Practicing mindfulness during a state of worldwide panic may seem like a lofty ask, but we can all take steps to maintain a state of calm in our own minds. Different methods work for different people, so be sure to take time to discover what’s best for you. Maybe it’s ten long, slow breaths to center and ground yourself in the present moment. Maybe it’s finding a live-streamed yoga class from one of the many studios that are offering them right now, or trying a few calming poses in your living room. Maybe it’s downloading Waking Up or Headspace for some guided meditation to clear your mind (or learning to meditate on your own!). Whether you’re plugging in your diffuser and turning on your favorite meditation playlist or blasting some pump-up jams to dance out all that pent-up stress, there’s no wrong way to find your calm and stay grounded in stressful moments.
So, what does mindfulness mean to you? Share your favorite tips for practicing mindfulness on your Instagram story and tag @mindbody to spread the love.
For the first time ever, the globe will be watching surfing take center stage at the 2020 (postponed to July 2021) Olympics. People from all over the world will be appreciating the sport, many for the first time.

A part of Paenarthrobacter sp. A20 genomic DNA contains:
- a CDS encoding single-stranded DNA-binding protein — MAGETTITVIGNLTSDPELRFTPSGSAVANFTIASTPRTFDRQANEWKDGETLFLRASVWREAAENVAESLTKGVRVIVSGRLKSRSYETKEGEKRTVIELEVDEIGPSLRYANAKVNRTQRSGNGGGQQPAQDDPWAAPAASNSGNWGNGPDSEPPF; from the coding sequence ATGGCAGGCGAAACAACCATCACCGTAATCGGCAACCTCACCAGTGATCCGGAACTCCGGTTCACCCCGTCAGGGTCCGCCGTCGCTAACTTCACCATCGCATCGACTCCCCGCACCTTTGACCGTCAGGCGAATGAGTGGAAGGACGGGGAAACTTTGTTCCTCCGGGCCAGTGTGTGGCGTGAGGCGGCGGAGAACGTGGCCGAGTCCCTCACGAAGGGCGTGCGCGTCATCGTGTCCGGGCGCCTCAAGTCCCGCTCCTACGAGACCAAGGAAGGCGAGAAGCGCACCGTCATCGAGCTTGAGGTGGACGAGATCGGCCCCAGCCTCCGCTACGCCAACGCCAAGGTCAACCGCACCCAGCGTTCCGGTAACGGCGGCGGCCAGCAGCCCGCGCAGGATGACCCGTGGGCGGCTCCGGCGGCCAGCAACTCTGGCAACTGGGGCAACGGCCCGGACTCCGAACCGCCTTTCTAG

This symbolizes the surfing community breaking through centuries of negative stereotypes. Though conditions play a big part in the sport, the biggest hurdle the athletes will have to overcome to see success is mental. The winner will be the one who chooses their waves wisely with their understanding of the conditions and ability to intimidate and therefore overcome components. Meanwhile, they will be challenging themselves to emerge from crashing barrels, fly into the air, and land on the shifting surface gracefully. No big deal.
You’ve probably heard the invention of a wave pool, which creates the perfect man-made wave. In 2007, Kelly Slater founded his wave company with a passion to build the perfectly rideable wave at his surf ranch. It was debated whether the Olympics should be held in the ocean or on a manufactured wave, with many differing opinions on what would be right. The decision was made, and the event will take place in the sea, at Tsurigasaki Beach in Japan, about 40 miles east of Tokyo, where the rest of the 2021 games will be hosted.
As you watch, take a moment to reflect on the century of effort for this to happen. This initiative can be traced all the way back to the 1912 summer games that took place in Stockholm. Duke Kahanamoku, known as the father of modern surfing, won three gold medals in swimming, and while accepting his medal, he expressed that it was his dream to see surfing be added. To add fuel to the fire, International Surfing Association, recognized as the surfing world's governing authority by the International Olympic Committee (IOC), began lobbying for the inclusion of surfing in the Olympics in 1955.